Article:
TaxProf Blog

Editor: Paul L. Caron
Pepperdine University School of Law

A Member of the Law Professor Blogs Network

Thursday, January 24, 2013

Forbes: As IRS Tax Filing Season Begins, There's Bad News For Honest Taxpayers

1040Forbes:  As IRS Tax Filing Season Begins, There's Bad News For Honest Taxpayers, by Janet Novack:

With this year’s tax filing season set to begin in a week, there are ominous signs for honest folks who want to complete their 1040s and pay what they owe (not more or less) with a minimum of hassle.

Customer service at the IRS is dismal and deteriorating. ... The epidemic of identity theft refund fraud hasn’t yet been contained. Hope for a major reform that might simplify the tax code is waning. And last Friday a federal judge issued a permanent injunction blocking an IRS plan to regulate and enforce some minimum competency and continuing education requirements on hundreds of thousands of currently unregulated paid tax preparers. 

http://taxprof.typepad.com/taxprof_blog/2013/01/forbes-as.html

IRS News, Tax | Permalink

TrackBack URL for this entry:

http://www.typepad.com/services/trackback/6a00d8341c4eab53ef017c36332634970b

Listed below are links to weblogs that reference Forbes: As IRS Tax Filing Season Begins, There's Bad News For Honest Taxpayers:

Comments

“If the injunction stands, the taxpayers of the United States will be grievously harmed,” IRS National Taxpayer Advocate Nina E. Olson told Forbes.

What a bunch of bull. It's all about government control...and, its backroom deals with mass tax preparers like H&R Block to limit competition.

If the IRS cared about consumers, it would be wanting to expand the market to bring down preparation fees...or, work with Congress to make taxes less complicated so that more people could prepare their own returns. It would be dealing only with bad preparers rather than throwing all preparers under one size-fits-all blanket of control.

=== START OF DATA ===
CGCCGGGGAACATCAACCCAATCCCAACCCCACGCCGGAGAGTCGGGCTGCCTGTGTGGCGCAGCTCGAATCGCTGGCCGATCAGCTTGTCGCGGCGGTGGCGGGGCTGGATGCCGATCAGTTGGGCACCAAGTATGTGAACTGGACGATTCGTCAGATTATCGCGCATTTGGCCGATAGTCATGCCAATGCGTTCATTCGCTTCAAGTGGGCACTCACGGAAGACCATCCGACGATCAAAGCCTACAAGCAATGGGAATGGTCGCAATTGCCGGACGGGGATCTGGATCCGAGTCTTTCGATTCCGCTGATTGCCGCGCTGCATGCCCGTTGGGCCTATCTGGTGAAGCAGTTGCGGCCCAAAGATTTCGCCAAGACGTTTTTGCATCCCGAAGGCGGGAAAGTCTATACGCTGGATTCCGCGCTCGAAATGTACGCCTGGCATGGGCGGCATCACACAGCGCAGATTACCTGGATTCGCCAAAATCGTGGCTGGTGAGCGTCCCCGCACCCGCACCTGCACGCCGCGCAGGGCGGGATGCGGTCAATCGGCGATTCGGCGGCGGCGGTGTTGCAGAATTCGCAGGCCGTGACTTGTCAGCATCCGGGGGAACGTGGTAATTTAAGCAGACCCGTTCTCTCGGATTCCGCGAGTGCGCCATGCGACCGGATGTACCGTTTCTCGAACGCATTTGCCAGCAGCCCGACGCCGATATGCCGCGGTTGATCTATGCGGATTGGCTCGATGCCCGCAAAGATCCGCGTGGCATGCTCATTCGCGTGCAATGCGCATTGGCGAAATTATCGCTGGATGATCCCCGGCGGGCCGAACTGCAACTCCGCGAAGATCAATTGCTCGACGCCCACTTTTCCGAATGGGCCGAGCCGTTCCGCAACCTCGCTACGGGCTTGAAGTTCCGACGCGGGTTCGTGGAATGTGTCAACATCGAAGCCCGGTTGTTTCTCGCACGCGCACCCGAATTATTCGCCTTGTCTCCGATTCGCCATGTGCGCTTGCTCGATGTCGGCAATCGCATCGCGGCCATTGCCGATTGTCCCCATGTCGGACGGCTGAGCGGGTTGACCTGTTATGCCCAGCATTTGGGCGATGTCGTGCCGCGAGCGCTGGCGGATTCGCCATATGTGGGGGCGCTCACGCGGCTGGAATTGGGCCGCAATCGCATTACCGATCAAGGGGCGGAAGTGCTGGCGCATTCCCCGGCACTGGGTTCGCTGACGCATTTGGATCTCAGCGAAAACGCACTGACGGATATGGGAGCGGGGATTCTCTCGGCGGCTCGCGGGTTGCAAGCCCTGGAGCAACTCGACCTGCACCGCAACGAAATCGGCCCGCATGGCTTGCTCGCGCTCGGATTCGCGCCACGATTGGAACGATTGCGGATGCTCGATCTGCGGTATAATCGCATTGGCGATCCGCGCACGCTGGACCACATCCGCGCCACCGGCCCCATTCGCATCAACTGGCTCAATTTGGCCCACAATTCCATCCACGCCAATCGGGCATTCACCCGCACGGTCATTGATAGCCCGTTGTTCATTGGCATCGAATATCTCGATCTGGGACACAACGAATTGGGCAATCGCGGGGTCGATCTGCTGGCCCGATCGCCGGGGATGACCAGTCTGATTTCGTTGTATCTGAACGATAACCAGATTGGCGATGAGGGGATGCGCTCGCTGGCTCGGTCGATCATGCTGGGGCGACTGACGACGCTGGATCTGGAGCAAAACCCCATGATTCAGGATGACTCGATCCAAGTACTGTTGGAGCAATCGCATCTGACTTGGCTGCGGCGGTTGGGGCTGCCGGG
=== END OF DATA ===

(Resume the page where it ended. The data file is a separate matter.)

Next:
The IRS initially fought hard to have CPAs and attorneys under the same preparer regulations, despite the requirements in those fields for continuing education, so it's not about competency. Still, the IRS added annual fees to professionals that do nothing but enrich the Service and hack off people like me.

What's ironic is that a terribly incompetent divison of the government (well, aren't they all) wants to regulate and wear down another industry that is more qualified than itself and which has been helping the Service to collect the right amount of money for decades. If Nina Olson is so worried about taxpayers, she should do more about the bad information and service that is delivered by the IRS and the needless paperwork that taxpayers are forced to handle from it.

Now, ask me how I feel about registering all gun owners.

Posted by: Woody | Jan 24, 2013 10:16:25 AM

Where to begin with this nonsense?

First, there is no way to calculate how many people don't get through to IRS by phone. Phone registers don't count busy signals, or dropped calls by discrete number. It's all a guess.

And of course people who work for the Commissioner, even though they like to think they are "independent," favor the Commissioner's regulatory plans. In the real world, when tax return preparers are regulated, only unregulated tax preparers will assist with preparation of fraudulent returns. Before imposing sanctions on half a million honest people because five or ten thousand are dishonest, why not enforce the laws already on the books?

Posted by: Bob | Jan 24, 2013 12:42:27 PM

Woody: No doubt the IRS has many faults. Often we're lucky to get the doors open in the morning. However I've seen no evidence that it wants more complicated tax laws. Let's blame the President and Congress for laws they've foisted on us.

Posted by: Elmer Stoup | Jan 25, 2013 9:33:48 AM

Elmer, sometimes (actually, quite often) I go on a rant about something that hits me wrong at the moment. I agree that the IRS doesn't want more complicated tax laws. I wanted to suggest that the IRS doesn't seem to have any visible impact in trying to simplify them. But, I'm not blaming them.

In one respect, I also can't blame Congress, because, while people are generally frustrated with the entity, they seem to like their own representatives. (Me...I like gridlock, as the less done the better.) I can't blame the President necessarily, either, as unqualifed as he is. Let's get to the root and blame the voters and lobbyists. People get the laws and leaders that they deserve.

With all due respect, I should give the IRS some credit and thanks for what it does to help and to get the doors open each morning.

Posted by: Woody | Jan 25, 2013 11:03:57 AM